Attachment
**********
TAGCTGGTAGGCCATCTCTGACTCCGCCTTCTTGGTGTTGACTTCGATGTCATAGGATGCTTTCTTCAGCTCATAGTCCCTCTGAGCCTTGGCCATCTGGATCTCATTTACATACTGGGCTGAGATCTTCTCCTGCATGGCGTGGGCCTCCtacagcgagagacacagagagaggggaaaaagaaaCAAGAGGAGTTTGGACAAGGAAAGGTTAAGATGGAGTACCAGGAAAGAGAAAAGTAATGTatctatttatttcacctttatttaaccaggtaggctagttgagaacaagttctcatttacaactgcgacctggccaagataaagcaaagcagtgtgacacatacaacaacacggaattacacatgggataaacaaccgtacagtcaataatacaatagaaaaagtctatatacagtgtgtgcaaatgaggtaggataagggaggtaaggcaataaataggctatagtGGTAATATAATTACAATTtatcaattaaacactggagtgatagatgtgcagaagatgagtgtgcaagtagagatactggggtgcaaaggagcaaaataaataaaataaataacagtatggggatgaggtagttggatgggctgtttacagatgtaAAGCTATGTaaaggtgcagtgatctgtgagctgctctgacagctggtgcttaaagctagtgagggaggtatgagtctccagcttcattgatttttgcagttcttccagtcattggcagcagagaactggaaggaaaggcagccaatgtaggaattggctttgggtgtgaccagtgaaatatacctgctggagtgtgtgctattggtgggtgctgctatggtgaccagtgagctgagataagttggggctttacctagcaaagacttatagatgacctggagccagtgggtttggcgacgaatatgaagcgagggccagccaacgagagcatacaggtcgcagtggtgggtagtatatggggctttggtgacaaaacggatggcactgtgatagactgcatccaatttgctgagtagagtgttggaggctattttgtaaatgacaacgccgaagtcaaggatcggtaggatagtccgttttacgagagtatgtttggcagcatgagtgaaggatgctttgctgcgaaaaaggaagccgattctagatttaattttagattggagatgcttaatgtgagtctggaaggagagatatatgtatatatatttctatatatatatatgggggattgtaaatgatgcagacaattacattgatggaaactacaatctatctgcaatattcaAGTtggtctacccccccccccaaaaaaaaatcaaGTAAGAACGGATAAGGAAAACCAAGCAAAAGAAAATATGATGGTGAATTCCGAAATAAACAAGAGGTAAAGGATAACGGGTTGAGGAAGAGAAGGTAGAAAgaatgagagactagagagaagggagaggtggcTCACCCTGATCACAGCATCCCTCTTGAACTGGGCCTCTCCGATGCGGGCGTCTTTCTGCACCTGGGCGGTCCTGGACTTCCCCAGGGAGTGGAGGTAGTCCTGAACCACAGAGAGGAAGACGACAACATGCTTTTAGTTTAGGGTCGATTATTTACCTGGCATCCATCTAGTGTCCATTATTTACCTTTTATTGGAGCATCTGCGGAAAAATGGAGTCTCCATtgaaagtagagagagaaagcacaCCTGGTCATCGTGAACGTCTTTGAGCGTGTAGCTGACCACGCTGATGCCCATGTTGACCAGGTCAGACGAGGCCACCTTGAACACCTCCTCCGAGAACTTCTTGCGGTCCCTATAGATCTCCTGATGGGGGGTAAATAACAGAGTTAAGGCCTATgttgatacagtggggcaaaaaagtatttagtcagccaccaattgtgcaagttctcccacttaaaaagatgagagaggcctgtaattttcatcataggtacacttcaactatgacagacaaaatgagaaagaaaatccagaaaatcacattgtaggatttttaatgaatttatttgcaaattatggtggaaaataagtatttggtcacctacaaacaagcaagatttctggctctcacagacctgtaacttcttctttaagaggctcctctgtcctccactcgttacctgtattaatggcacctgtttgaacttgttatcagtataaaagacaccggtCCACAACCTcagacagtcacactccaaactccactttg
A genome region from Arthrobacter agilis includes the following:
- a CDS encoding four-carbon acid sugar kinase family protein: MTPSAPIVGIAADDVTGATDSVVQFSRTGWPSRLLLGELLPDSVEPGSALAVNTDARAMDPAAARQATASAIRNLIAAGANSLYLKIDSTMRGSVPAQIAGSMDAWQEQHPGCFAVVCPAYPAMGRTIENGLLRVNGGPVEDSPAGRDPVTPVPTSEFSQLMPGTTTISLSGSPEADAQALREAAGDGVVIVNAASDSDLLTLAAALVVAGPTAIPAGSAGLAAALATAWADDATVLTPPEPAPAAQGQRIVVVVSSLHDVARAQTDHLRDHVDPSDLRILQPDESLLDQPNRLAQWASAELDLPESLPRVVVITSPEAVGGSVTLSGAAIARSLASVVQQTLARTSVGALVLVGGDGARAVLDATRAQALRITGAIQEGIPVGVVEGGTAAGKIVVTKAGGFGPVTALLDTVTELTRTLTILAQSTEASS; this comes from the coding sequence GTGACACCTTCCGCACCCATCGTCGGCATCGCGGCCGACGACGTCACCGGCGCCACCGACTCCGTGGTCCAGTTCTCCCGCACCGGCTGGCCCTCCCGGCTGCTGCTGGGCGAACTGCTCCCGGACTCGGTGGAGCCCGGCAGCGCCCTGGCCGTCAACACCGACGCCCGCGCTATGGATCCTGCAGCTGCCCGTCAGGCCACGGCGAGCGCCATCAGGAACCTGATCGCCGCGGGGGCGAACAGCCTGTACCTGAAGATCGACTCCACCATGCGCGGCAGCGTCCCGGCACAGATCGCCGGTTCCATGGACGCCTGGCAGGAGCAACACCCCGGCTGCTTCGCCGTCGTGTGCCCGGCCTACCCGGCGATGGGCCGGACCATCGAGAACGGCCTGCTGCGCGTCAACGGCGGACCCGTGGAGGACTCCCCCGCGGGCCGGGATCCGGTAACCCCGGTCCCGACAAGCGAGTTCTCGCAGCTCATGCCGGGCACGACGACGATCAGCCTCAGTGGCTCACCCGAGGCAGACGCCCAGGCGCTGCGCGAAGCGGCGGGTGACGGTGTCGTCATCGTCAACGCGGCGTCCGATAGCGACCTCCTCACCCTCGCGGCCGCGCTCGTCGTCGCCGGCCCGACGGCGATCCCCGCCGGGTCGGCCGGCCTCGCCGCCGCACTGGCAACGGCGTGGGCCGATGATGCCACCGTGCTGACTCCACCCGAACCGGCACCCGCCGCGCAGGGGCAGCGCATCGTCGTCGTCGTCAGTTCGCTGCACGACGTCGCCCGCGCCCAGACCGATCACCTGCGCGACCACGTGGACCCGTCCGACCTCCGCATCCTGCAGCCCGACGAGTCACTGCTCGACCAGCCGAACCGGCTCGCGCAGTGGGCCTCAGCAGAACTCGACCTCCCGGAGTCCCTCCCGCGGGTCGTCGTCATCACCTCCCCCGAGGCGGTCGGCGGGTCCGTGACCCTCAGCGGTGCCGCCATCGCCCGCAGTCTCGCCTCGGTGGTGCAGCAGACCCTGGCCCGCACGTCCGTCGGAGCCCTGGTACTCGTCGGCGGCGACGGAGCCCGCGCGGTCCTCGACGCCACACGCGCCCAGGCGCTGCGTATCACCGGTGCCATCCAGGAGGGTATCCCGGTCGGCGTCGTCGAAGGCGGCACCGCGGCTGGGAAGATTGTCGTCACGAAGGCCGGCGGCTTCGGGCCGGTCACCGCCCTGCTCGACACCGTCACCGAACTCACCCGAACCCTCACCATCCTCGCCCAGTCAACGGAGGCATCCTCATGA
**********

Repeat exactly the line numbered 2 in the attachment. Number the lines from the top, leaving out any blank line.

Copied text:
A genome region from Arthrobacter agilis includes the following: